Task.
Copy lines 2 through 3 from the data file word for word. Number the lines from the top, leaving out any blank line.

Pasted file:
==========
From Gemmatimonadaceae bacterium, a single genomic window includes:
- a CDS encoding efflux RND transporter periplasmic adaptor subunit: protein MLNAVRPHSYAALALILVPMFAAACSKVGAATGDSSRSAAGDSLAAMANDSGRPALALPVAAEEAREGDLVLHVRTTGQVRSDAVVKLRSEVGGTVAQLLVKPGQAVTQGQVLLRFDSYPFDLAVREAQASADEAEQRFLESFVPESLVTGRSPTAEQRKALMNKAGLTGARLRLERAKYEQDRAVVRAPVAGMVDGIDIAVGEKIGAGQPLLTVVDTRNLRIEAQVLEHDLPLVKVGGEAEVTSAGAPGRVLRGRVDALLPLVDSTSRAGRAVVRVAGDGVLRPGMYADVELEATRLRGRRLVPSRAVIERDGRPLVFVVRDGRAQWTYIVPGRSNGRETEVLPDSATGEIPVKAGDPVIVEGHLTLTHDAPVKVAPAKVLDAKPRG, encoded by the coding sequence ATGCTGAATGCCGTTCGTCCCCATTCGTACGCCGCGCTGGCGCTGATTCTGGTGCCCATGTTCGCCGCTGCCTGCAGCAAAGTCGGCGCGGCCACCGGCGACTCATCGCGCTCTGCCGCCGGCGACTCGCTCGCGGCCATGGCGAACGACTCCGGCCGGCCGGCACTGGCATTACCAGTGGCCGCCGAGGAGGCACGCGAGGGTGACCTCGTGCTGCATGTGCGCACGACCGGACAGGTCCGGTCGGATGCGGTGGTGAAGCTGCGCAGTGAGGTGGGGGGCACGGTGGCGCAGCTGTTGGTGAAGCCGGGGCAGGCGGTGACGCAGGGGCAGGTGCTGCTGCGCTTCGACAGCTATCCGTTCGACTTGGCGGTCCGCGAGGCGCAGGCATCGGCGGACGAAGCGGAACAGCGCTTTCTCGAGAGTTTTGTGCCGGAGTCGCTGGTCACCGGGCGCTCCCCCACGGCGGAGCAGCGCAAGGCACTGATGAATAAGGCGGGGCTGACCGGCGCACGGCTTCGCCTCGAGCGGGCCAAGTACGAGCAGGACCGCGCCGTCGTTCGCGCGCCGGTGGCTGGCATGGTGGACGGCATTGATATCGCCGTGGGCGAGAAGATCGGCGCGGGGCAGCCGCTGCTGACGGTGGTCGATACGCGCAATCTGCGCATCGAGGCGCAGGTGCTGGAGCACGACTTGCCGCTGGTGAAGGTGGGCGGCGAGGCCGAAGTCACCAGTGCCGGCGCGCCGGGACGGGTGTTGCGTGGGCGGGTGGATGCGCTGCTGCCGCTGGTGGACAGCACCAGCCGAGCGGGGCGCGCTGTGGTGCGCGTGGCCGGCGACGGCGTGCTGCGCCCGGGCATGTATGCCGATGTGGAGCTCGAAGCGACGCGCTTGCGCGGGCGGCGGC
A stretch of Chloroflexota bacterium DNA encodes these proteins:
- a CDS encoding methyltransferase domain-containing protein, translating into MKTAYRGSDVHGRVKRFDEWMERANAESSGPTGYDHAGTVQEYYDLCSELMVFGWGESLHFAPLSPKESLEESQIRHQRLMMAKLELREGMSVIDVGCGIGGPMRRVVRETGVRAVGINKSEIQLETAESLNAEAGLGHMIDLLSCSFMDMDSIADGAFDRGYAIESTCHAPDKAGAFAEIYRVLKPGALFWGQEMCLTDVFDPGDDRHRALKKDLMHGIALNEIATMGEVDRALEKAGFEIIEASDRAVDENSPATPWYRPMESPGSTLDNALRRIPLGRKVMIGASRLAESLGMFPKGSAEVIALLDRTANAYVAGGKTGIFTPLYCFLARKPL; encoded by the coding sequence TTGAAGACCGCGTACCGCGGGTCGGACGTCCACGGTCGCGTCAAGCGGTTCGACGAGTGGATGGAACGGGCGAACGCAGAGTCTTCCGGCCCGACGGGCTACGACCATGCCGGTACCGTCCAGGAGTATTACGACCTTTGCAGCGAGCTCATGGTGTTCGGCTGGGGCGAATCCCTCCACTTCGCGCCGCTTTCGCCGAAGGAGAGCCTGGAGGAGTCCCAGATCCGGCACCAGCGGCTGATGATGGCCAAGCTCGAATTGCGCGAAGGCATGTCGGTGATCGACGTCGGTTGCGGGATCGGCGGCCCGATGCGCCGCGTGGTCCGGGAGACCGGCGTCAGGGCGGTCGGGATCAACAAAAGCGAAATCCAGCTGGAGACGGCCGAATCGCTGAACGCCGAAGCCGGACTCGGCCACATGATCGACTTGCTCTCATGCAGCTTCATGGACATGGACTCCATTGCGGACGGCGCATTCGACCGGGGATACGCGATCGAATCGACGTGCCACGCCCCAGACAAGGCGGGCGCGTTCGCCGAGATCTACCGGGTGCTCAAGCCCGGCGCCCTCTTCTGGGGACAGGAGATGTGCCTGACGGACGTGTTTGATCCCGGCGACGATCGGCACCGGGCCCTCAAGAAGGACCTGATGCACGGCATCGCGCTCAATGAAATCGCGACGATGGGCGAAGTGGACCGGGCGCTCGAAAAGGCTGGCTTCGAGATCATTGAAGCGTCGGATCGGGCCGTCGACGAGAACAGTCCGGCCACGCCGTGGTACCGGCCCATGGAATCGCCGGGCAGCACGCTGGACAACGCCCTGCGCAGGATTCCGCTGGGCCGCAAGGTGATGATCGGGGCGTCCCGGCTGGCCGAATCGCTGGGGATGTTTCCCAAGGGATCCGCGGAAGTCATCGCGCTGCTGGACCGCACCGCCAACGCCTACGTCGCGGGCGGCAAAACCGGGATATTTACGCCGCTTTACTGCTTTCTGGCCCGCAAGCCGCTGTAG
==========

- a CDS encoding efflux RND transporter periplasmic adaptor subunit: protein MLNAVRPHSYAALALILVPMFAAACSKVGAATGDSSRSAAGDSLAAMANDSGRPALALPVAAEEAREGDLVLHVRTTGQVRSDAVVKLRSEVGGTVAQLLVKPGQAVTQGQVLLRFDSYPFDLAVREAQASADEAEQRFLESFVPESLVTGRSPTAEQRKALMNKAGLTGARLRLERAKYEQDRAVVRAPVAGMVDGIDIAVGEKIGAGQPLLTVVDTRNLRIEAQVLEHDLPLVKVGGEAEVTSAGAPGRVLRGRVDALLPLVDSTSRAGRAVVRVAGDGVLRPGMYADVELEATRLRGRRLVPSRAVIERDGRPLVFVVRDGRAQWTYIVPGRSNGRETEVLPDSATGEIPVKAGDPVIVEGHLTLTHDAPVKVAPAKVLDAKPRG, encoded by the coding sequence ATGCTGAATGCCGTTCGTCCCCATTCGTACGCCGCGCTGGCGCTGATTCTGGTGCCCATGTTCGCCGCTGCCTGCAGCAAAGTCGGCGCGGCCACCGGCGACTCATCGCGCTCTGCCGCCGGCGACTCGCTCGCGGCCATGGCGAACGACTCCGGCCGGCCGGCACTGGCATTACCAGTGGCCGCCGAGGAGGCACGCGAGGGTGACCTCGTGCTGCATGTGCGCACGACCGGACAGGTCCGGTCGGATGCGGTGGTGAAGCTGCGCAGTGAGGTGGGGGGCACGGTGGCGCAGCTGTTGGTGAAGCCGGGGCAGGCGGTGACGCAGGGGCAGGTGCTGCTGCGCTTCGACAGCTATCCGTTCGACTTGGCGGTCCGCGAGGCGCAGGCATCGGCGGACGAAGCGGAACAGCGCTTTCTCGAGAGTTTTGTGCCGGAGTCGCTGGTCACCGGGCGCTCCCCCACGGCGGAGCAGCGCAAGGCACTGATGAATAAGGCGGGGCTGACCGGCGCACGGCTTCGCCTCGAGCGGGCCAAGTACGAGCAGGACCGCGCCGTCGTTCGCGCGCCGGTGGCTGGCATGGTGGACGGCATTGATATCGCCGTGGGCGAGAAGATCGGCGCGGGGCAGCCGCTGCTGACGGTGGTCGATACGCGCAATCTGCGCATCGAGGCGCAGGTGCTGGAGCACGACTTGCCGCTGGTGAAGGTGGGCGGCGAGGCCGAAGTCACCAGTGCCGGCGCGCCGGGACGGGTGTTGCGTGGGCGGGTGGATGCGCTGCTGCCGCTGGTGGACAGCACCAGCCGAGCGGGGCGCGCTGTGGTGCGCGTGGCCGGCGACGGCGTGCTGCGCCCGGGCATGTATGCCGATGTGGAGCTCGAAGCGACGCGCTTGCGCGGGCGGCGGC
A stretch of Chloroflexota bacterium DNA encodes these proteins: